Tuesday, November 24, 2015         


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Economy is top issue in packed Maui mayoral race

By Gary T. Kubota


Maui County Mayor Charmaine Tavares is seeking her second term in a primary race against 10 challengers, with several of them using the poor economy as fuel to stir anti-incumbent fires.

The top two vote-getters in Saturday's nonpartisan primary election will advance to the Nov. 2 general election.

In July, the unemployment rate was 8.2 percent in Maui County, lower than other neighbor islands and the national average of 9.7, but higher than Oahu's 5.8 percent.

Maui County voters have shown they can be quick to catch anti-incumbent fever and turn against a mayor.

The last two mayors -- James "Kimo" Apana and Alan Arakawa -- served only a single term before being sent packing by voters.

Arakawa, 58, who lost to Tavares in 2006 by less than 5 percentage points (1,749 votes), is hoping enough voters will swing his way this year.

Arakawa said the most important issue is increasing employment in the county.

"This requires us to focus in on rebuilding our local economy in partnership with local businesses," he said.

Councilman Sol Kaho'ohalahala, 59, a former state House member running for mayor for the first time, has criticized the length of time it takes for permits to be issued for tourist rentals and development projects.

Kaho'ohalahala has denied claims by those who challenged his Lanai residency qualifications when he ran for office in 2008.

Randy Piltz, 71, a retired electrical contractor and a past president of the Maui Contractors Association, said he's running because the county system is "broken."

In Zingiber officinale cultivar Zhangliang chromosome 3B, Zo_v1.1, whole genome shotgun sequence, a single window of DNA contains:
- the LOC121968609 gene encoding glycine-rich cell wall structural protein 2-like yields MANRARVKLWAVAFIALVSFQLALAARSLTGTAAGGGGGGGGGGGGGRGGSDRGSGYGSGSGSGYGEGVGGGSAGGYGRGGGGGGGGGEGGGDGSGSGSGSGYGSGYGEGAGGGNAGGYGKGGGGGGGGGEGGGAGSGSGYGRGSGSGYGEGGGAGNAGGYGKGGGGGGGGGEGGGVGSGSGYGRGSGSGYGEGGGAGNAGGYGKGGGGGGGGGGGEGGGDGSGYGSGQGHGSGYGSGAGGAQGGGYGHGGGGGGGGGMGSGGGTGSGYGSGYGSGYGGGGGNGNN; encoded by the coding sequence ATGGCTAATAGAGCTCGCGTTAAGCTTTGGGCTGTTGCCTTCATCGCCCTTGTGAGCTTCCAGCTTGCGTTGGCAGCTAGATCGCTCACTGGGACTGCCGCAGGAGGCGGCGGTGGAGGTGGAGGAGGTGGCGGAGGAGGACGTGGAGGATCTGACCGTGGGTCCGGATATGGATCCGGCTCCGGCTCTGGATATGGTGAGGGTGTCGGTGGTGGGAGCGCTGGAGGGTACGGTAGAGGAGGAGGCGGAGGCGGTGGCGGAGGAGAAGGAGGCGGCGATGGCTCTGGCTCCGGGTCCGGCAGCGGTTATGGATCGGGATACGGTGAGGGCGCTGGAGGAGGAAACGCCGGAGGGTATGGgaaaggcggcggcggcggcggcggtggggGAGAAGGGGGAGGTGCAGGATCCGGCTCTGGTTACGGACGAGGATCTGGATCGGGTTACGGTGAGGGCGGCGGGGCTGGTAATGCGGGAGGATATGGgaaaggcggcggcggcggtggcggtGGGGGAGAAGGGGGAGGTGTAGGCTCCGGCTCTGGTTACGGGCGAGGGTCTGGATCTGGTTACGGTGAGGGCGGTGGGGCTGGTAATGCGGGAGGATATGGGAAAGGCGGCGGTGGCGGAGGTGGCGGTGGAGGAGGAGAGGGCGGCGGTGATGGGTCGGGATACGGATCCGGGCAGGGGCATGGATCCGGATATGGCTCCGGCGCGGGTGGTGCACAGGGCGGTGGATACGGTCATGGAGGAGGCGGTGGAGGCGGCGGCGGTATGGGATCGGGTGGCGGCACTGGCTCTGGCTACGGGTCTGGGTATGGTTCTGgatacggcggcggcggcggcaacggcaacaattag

Piltz, who ran as a lieutenant gubernatorial candidate with Frank Fasi in 1982, said the county lacks enough storage for water for developments and the development requirements for affordable housing are too stringent.

"We need new leadership to get things growing," he said.

Marc Hodges, a former police officer and co-founder of the Maui Tea (Taxed Enough Already) Party, wants to increase efficiency and reduce the number of people in county government mainly by not filling vacancies.

Hodges, 42, ran unsuccessfully as an environmentalist for mayor in 1994 and received 35 percent of the vote in a Democratic primary against Goro Hokama.

First-time candidate Chris Hart, who served as county planning director under Republican Mayor Hannibal Tavares, said he wants to improve the economy by fast-tracking building permits for small residential and commercial projects.

Hart, 69, said he'd also like to quicken the development of county capital improvement projects and further diversify the economy.

Tavares, 66, said Maui County has begun the road to recovery in very difficult economic conditions.

"I am optimistic about our future and committed to keeping our country moving forward," she said.

Tavares said she has supported transient vacation rentals and proposed expanding their activity beyond hotel districts in 2008 by allowing them to operate in business districts, resort destinations and in some areas of Lanai and Molokai.

Tavares said her administration has been moving to streamline the permit process and that as of June, permits worth more than $55 million in development were waiting to by picked up by applicants.

Other mayoral candidates include Sally Chow Hammond, 45, a massage therapist and lunch wagon operator; Harold Miller, 64, a real estate broker and manager; Jonathon Olson, 49, a certified public accountant and real estate broker; Peter Milbourn; and Ori Kopelman, 48, a management consultant.

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